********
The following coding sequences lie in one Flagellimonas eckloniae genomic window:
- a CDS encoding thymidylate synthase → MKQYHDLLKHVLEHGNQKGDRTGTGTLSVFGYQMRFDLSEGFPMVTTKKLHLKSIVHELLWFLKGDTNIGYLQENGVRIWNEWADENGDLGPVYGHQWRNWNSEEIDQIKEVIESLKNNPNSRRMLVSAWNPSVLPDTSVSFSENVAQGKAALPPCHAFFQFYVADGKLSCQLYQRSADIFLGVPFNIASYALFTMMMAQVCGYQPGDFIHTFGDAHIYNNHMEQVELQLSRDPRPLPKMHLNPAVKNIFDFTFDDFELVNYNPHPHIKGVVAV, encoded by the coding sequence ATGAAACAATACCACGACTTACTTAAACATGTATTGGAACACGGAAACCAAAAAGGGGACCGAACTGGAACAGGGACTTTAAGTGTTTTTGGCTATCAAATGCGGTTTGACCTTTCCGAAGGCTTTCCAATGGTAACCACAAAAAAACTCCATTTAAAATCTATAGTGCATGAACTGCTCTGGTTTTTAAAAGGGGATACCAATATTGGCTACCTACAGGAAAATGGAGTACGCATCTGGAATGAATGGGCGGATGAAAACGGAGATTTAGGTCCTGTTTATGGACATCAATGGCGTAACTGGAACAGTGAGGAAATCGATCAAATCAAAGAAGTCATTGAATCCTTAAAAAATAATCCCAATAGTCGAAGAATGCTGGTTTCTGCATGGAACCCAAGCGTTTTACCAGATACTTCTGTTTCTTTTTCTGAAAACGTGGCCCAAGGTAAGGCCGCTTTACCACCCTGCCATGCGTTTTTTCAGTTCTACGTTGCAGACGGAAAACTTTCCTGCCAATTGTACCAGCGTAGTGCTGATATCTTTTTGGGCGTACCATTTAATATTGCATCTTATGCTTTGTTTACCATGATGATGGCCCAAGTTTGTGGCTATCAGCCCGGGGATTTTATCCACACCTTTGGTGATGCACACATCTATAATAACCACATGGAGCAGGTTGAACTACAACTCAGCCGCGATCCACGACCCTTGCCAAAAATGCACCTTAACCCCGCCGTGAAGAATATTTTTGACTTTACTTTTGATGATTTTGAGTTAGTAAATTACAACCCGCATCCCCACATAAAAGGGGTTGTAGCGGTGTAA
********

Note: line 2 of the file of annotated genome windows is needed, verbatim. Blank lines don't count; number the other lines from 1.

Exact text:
- a CDS encoding thymidylate synthase → MKQYHDLLKHVLEHGNQKGDRTGTGTLSVFGYQMRFDLSEGFPMVTTKKLHLKSIVHELLWFLKGDTNIGYLQENGVRIWNEWADENGDLGPVYGHQWRNWNSEEIDQIKEVIESLKNNPNSRRMLVSAWNPSVLPDTSVSFSENVAQGKAALPPCHAFFQFYVADGKLSCQLYQRSADIFLGVPFNIASYALFTMMMAQVCGYQPGDFIHTFGDAHIYNNHMEQVELQLSRDPRPLPKMHLNPAVKNIFDFTFDDFELVNYNPHPHIKGVVAV, encoded by the coding sequence ATGAAACAATACCACGACTTACTTAAACATGTATTGGAACACGGAAACCAAAAAGGGGACCGAACTGGAACAGGGACTTTAAGTGTTTTTGGCTATCAAATGCGGTTTGACCTTTCCGAAGGCTTTCCAATGGTAACCACAAAAAAACTCCATTTAAAATCTATAGTGCATGAACTGCTCTGGTTTTTAAAAGGGGATACCAATATTGGCTACCTACAGGAAAATGGAGTACGCATCTGGAATGAATGGGCGGATGAAAACGGAGATTTAGGTCCTGTTTATGGACATCAATGGCGTAACTGGAACAGTGAGGAAATCGATCAAATCAAAGAAGTCATTGAATCCTTAAAAAATAATCCCAATAGTCGAAGAATGCTGGTTTCTGCATGGAACCCAAGCGTTTTACCAGATACTTCTGTTTCTTTTTCTGAAAACGTGGCCCAAGGTAAGGCCGCTTTACCACCCTGCCATGCGTTTTTTCAGTTCTACGTTGCAGACGGAAAACTTTCCTGCCAATTGTACCAGCGTAGTGCTGATATCTTTTTGGGCGTACCATTTAATATTGCATCTTATGCTTTGTTTACCATGATGATGGCCCAAGTTTGTGGCTATCAGCCCGGGGATTTTATCCACACCTTTGGTGATGCACACATCTATAATAACCACATGGAGCAGGTTGAACTACAACTCAGCCGCGATCCACGACCCTTGCCAAAAATGCACCTTAACCCCGCCGTGAAGAATATTTTTGACTTTACTTTTGATGATTTTGAGTTAGTAAATTACAACCCGCATCCCCACATAAAAGGGGTTGTAGCGGTGTAA